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Zoella Youtube Charity

Mind preps YouTube advertising as it turns sights on programmatic

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By Natalie Mortimer, N/A

December 22, 2014 | 4 min read

Mental health charity Mind is prepping a YouTube advertising drive as it turns to programmatic ad serving to improve "efficiency and value for money” for its donors and beneficiaries.

The automated ads are set to launch in the new year and follow a pre-Christmas online direct marketing campaign, which ran programmatically served ads. The media strategy, which was designed to boost fundraising and legacy donations, underlines the charity’s ambitions of implementing a savvy advertising model, said Mind’s digital communications manager Chris Cox.

He told The Drum: “The focus on programmatic underlines [the fact] that we are trying to get more value from our donors' investmentand anything that can increase our efficiency for money is what our donors want to see, and it helps us better reach people.

“If real time bidding (RTB) can improve our efficiency and value for money for donors and the people we’re trying to help, then it’s all for the good.”

The current activity is the first time that Mind has committed to programmatic advertising, which now accounts for around 50-60 per cent of the charity's digital media plan.

Set for a March release, YouTube ad activity will be run using the video platfrom's TrueView platform, which allows the charity to pay per view its pre-roll, skippable ads in a cost saving exercise.

Cox also revealed that Mind is interested in using new emerging channels to communicate with supporters, a move indicated by the appointment of YouTube star Zoella as the charity’s first digital ambassador earlier in the year. The role was created to help Mind connect with a younger, digitally active generation, which Cox commented is “anecdotally more able to speak openly” about mental health issues, particularly via social media.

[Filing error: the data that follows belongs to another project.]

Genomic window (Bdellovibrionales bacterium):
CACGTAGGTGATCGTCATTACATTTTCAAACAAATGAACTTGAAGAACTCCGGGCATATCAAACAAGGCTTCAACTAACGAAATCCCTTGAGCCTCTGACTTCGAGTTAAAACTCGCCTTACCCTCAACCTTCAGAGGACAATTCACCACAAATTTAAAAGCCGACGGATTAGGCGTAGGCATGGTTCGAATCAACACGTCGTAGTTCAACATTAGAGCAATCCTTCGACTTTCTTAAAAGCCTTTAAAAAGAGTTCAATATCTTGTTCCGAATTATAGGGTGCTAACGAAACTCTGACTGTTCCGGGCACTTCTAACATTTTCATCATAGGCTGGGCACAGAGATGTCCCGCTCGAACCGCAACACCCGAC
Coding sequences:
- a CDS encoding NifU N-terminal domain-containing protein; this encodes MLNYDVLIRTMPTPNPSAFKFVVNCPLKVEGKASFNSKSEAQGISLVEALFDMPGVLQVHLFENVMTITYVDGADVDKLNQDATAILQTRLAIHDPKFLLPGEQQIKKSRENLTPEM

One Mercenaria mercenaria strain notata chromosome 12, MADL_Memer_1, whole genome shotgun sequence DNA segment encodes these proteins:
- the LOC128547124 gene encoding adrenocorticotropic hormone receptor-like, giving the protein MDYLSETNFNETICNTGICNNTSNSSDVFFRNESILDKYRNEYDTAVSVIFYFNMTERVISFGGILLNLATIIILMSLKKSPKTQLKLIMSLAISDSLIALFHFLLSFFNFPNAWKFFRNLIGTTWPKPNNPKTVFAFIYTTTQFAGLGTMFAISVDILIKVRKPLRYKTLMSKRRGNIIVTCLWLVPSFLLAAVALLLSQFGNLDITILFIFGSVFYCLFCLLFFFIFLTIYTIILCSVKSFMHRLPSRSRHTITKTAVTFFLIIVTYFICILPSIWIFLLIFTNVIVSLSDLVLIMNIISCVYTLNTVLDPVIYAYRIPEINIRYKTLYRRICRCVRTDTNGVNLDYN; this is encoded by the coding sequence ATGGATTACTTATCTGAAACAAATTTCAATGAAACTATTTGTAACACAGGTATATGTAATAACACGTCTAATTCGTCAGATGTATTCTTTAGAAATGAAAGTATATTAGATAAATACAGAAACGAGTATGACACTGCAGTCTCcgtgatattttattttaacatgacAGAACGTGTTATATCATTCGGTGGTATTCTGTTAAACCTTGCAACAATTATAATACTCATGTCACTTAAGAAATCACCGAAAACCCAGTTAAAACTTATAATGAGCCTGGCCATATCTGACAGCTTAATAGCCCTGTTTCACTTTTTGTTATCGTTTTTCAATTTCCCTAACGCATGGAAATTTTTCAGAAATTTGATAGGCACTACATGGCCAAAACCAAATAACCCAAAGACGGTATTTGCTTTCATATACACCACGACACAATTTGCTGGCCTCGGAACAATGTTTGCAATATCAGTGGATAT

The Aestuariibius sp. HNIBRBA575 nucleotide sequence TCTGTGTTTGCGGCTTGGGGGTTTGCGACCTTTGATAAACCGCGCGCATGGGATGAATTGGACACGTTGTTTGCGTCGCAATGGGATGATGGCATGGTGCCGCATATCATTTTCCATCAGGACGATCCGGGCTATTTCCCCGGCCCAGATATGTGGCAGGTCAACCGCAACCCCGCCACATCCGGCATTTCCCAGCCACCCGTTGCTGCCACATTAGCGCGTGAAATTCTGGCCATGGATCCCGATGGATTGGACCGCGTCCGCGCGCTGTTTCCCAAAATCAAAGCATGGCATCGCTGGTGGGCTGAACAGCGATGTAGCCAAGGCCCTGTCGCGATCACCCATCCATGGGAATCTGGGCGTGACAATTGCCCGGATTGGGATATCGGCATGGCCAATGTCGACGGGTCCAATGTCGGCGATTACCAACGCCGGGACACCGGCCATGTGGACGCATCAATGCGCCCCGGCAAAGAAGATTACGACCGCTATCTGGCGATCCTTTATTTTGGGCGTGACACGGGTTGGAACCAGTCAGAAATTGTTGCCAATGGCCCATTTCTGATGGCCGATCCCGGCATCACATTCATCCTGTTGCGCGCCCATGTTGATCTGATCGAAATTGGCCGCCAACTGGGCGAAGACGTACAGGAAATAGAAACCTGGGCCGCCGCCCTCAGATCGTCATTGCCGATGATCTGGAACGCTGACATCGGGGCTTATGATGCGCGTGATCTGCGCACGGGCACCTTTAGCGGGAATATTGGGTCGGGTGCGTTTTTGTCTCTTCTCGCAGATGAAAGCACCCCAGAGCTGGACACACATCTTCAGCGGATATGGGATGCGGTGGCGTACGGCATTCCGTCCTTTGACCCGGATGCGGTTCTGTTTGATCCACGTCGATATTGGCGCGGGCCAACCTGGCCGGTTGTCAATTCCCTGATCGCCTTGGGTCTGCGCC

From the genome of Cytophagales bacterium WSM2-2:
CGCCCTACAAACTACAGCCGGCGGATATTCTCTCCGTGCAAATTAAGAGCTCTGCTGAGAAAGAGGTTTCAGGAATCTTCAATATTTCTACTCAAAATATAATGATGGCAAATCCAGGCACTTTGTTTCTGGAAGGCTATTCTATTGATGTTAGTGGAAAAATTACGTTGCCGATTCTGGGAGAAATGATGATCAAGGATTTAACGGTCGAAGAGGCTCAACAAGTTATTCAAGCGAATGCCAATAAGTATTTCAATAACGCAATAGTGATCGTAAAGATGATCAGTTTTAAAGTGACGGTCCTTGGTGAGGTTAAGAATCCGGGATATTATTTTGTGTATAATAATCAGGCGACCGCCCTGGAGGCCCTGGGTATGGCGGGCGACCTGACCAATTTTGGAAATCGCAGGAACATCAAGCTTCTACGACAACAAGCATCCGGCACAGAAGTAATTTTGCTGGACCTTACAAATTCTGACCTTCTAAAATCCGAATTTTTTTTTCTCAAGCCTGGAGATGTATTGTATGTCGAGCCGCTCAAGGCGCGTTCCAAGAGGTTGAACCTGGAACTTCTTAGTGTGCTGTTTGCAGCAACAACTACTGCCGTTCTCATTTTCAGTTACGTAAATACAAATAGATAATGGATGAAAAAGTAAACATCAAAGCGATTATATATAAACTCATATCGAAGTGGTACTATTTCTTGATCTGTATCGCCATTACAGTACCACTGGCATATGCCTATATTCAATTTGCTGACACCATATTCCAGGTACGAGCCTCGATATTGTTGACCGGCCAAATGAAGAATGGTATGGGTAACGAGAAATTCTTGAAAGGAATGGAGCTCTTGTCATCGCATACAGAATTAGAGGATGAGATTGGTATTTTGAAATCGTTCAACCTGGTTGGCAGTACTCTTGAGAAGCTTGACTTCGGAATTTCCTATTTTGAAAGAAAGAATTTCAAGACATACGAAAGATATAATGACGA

“There are studies and statics we see about the increase in prevalence of mental health issues in society and that goes hand in hand with the increase of people using digital media to stay in touch and connect with each other and those two things tell their own story.

“Its anecdotally true that young people are able to speak more openly about mental health issues than other generations historically, and its increasingly important for charities like mind to be where people are having these conversations and talk about mental health issues rather than being passive and digitally conservative.”

Via the pre-Christmas campaign, designed and run by equimedia, Cox said Mind is testing out a “stronger creative” to help inform subsequent campaigns and gauge public reaction, an opportunity he admits Mind has previously failed to capitalise on.

“Speaking theoretically in the past we’ve done campaign tests using an illustration or a photo of the same thing that perhaps weren’t quite strong enough in terms of really discerning what works.

"So, for example, for the Christmas campaign we’re running we have one campaign but two quite significantly different creative. One is quite strongly photographic and story led and the other is a straight forward, to the point, appeal message about acting now. I don’t think in the past we ran tests as geared towards finding out what works and the using of the insight into subsequent campaigns.”

A second strand of activty is aimed at encouraging people to create a memory space on Mind’s fundraising platform, where people can share memories of their loved ones and raise money at the same time. Most of the campaign activity is display and pay per click focused.

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